Here’s why these media startups chose to launch while so many other outlets are going under

This was Glover’s plan back in February, before the coronavirus pandemic triggered the cancellation of professional sports and other live events. Instead of panicking, however, Glover saw an opportunity and seized it: He decided to fast-track Sportico’s launch and bump it up to Fourth of July.

“We saw an incredible thirst for information, a lot of parched mouths so to speak, in the sports world,” Glover told CNN Business. “All of the sudden there are no games to report on, no player movements and all of the things that normally make up all of the sports pages. The only thing going on was the business of it.”

The Oaklandside, Rest of World, The 19th and Discourse Blog, along with Sportico, are among the new publications making their debut during the pandemic. Leaders of these five publications told CNN Business that while the economic fallout from the pandemic has impacted some of their plans, their motivations to create new outlets for journalism have only grown stronger.

Finding coverage gaps

These new publications are focused on what the founders see as topics that don’t get enough attention in the mainstream media. For Sportico, that is the business of sports. Sportico owner Penske Media also owns publications dedicated to the film and television business, as well as topics such as music and politics and fashion — but none that cover the sports business.
Rest of World, launched in May, is covering the ways in which technology shapes the “lives of billions of people beyond the Western bubble,” CEO and founder Sophie Schmidt told CNN Business in an email.

After living and working outside the US for nearly a decade, Schmidt said she was “frustrated” by a lack of reporting on the “extraordinary — good, bad, weird, wonderful — things” she saw.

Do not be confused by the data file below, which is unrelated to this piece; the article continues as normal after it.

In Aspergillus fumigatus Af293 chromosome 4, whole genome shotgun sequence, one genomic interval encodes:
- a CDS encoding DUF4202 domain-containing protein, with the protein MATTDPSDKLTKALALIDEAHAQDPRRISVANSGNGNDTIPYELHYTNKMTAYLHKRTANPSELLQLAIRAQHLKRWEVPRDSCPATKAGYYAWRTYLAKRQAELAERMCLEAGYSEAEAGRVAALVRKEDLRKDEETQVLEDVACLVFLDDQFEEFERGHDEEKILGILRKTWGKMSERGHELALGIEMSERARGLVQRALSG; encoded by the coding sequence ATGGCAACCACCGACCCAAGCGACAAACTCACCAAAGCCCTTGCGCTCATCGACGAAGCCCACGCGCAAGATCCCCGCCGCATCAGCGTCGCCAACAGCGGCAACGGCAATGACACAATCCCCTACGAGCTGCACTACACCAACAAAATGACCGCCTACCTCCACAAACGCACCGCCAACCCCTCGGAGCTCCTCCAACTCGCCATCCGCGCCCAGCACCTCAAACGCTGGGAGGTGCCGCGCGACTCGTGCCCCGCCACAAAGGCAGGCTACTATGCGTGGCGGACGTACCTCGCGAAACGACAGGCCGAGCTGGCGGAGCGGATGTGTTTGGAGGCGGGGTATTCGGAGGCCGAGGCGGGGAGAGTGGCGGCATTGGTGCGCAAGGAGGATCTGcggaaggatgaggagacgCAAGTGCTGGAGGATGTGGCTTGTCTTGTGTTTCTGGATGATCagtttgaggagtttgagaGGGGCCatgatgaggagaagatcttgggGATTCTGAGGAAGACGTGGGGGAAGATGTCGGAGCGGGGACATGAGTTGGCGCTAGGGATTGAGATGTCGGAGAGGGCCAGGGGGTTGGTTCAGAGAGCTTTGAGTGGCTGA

The pandemic got journalists out of New York and DC. That could be good news for you.
The Oaklandside provides local news for the city of Oakland, California. It officially launched in June as a sister site to Berkeleyside, both under a nonprofit called Cityside, with initial funding from the Google News Initiative.

“My cofounders at Cityside had been hearing for years and years about the enormous need for a similar, in some ways, but totally Oakland-based, Oakland-rooted publication,” said Tasneem Raja, The Oaklandside editor-in-chief. It secured funding in 2019.

Fast tracking plans

The plan had always been to launch The Oaklandside in June. But Raja told CNN Business that when Bay Area public health officers ordered shelter in place in mid-March, she and news editor Darwin BondGraham did not want to “sit around and wait.”

The Oakland team started reporting and publishing stories on Berkeleyside even before their own site’s unveiling. They also started a COVID-focused newsletter, which now has about 8,200 subscribers.

“The [newsletter’s] sign-up rate was remarkable, and the open rate was and has remained remarkable. This is not my first news startup,” said Raja, who just prior to The Oaklandside co-founded a nonprofit local news startup in East Texas.

The 19th, a non-partisan newsroom covering the intersection of gender, politics and policy, is on track to launch later this summer. But similar to The Oaklandside, the team at The 19th is producing stories ahead of its official launch.
Andrea Valdez, editor in chief of The 19th, said the team had been producing a weekly newsletter. But at the end of March, the cadence moved to twice a week. In addition to a publishing partnership with The Washington Post, The 19th is working with The Philadelphia Inquirer on a series called Portraits of a Pandemic, profiling women in Philadelphia grappling with the pandemic’s effects.

“We quickly realized that [what we planned] probably wasn’t enough, especially once we realized women would be impacted by the pandemic very acutely,” Valdez said.

Rest of World, however, chose to delay its launch amid the pandemic. Founder Schmidt said that after closing the company’s New York office in early March, two weeks ahead of the planned launch, they pushed the date to May. By that time, Schmidt said she contracted the coronavirus and her executive editor Anup Kaphle had his first child.